Portio Mobile Factbook 2013
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Mongolia is a small country with predominantly basic telecommunications services. The report covers trends and developments in telecommunications, mobile, internet and broadband. Subjects include:
- Market and industry analyses, trends and developments;
- Facts, figures and statistics;
- Industry and regulatory issues;
- Major players, subscribers;
- Mobile voice and data markets;
- Broadband (FttH, DSL, cable TV).
ICT Vision 2021 makes strides in increasing mobile and broadband penetration to support e-education and e-health
Since the Mongolian Government’s telecommunications reform program in the mid-1990s, there has been effective liberalisation of all market segments, partial privatisation of the fixed-line incumbent operator, Mongolia Telecom, and establishment of an independent regulator. Mongolia acceded to the WTO in 1997.
Competition is in place for both fixed and mobile telephony including local, long-distance and international, internet, VoIP and VSATs. The internet market is a small but growing sector. Government initiatives such as the e-Mongolia National Program are helping to spread internet awareness and usage throughout the country.
The fixed-line network is declining rapidly while the mobile phone market has undergone a remarkable boom. The national policy has been to have a competitive telecommunications segment with two CDMA and two GSM mobile telephone service operators. Accordingly, two additional mobile licences were awarded in 2005/06 to Unitel (GSM) and rural mobile operator G-Mobile (CDMA).
As part of the transition to a market-based economy, Mongolia committed itself to modernising its telecommunications network and steadily introducing advanced communications services. The government considers national infrastructure development as a high priority and, in particular, it has focused on the development of the telecoms sector, seeing it as central to the overall development of the country, the improvement of living standards, increasing foreign investment, boosting tourism and private sector development, and implementation of innovative changes.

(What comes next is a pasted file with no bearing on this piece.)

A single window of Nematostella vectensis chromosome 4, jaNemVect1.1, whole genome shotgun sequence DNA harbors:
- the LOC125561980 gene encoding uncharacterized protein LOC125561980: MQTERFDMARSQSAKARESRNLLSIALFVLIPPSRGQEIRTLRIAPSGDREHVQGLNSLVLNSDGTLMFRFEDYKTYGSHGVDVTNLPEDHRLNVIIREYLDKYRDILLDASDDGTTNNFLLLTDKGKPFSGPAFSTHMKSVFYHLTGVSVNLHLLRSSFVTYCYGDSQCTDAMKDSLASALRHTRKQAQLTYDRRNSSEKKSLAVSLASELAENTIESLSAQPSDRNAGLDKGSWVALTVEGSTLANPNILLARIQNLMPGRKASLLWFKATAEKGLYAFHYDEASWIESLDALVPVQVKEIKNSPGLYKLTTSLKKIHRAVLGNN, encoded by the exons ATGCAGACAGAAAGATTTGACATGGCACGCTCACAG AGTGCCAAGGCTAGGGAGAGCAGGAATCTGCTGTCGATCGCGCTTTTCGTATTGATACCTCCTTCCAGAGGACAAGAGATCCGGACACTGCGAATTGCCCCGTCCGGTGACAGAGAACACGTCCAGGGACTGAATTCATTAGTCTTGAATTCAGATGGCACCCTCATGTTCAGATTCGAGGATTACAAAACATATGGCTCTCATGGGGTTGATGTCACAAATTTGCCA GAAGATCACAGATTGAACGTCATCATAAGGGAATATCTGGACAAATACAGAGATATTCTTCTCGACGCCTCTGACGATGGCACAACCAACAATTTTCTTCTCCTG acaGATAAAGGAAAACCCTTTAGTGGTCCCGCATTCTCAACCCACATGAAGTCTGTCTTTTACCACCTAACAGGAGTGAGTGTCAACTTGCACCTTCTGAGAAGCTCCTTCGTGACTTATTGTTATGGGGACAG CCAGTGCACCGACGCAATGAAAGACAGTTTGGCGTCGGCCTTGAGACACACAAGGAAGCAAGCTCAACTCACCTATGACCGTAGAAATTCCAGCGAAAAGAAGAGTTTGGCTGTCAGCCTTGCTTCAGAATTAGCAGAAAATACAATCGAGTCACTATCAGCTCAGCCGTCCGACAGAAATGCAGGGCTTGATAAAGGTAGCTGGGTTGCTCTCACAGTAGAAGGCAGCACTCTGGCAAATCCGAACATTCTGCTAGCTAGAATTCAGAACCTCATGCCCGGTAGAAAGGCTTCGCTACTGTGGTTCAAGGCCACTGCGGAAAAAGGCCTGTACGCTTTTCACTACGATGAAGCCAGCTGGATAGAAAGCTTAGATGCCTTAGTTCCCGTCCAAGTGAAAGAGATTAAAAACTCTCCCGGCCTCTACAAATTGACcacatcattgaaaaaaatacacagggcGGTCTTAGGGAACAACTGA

- Not all areas of Mongolia are connected to the internet. However, good progress has been made, with most universities and research institutes, government organisations, agencies, banks, and companies in Ulaanbaatar being online. Market penetration continues to remain strong in the urban centres, although the rural sector is catching up.
- The number of e-commerce services such as e-banking, online shopping, and e-services has risen in Mongolia. This is partly attributed to a government initiative established in 2005 called the One Home One PC program providing low-cost computers for around US$250.
- Broadband subscriptions are increasing and account for over 50% of internet subscriptions. Fibre to the Building deployments have also connected major buildings, hotels, schools, and government houses.
- Since the launch of the two new mobile operators, subscribers have increased with uptake in rural areas. This has impacted on fixed-line subscriptions and put the national operator Telecom Mongolia under pressure.
- MobiCom launched the country’s first 3G WCDMA mobile network in the country.
|Mobile phone subscribers
|Mobile penetration rate
(Source: BuddeComm based on industry data)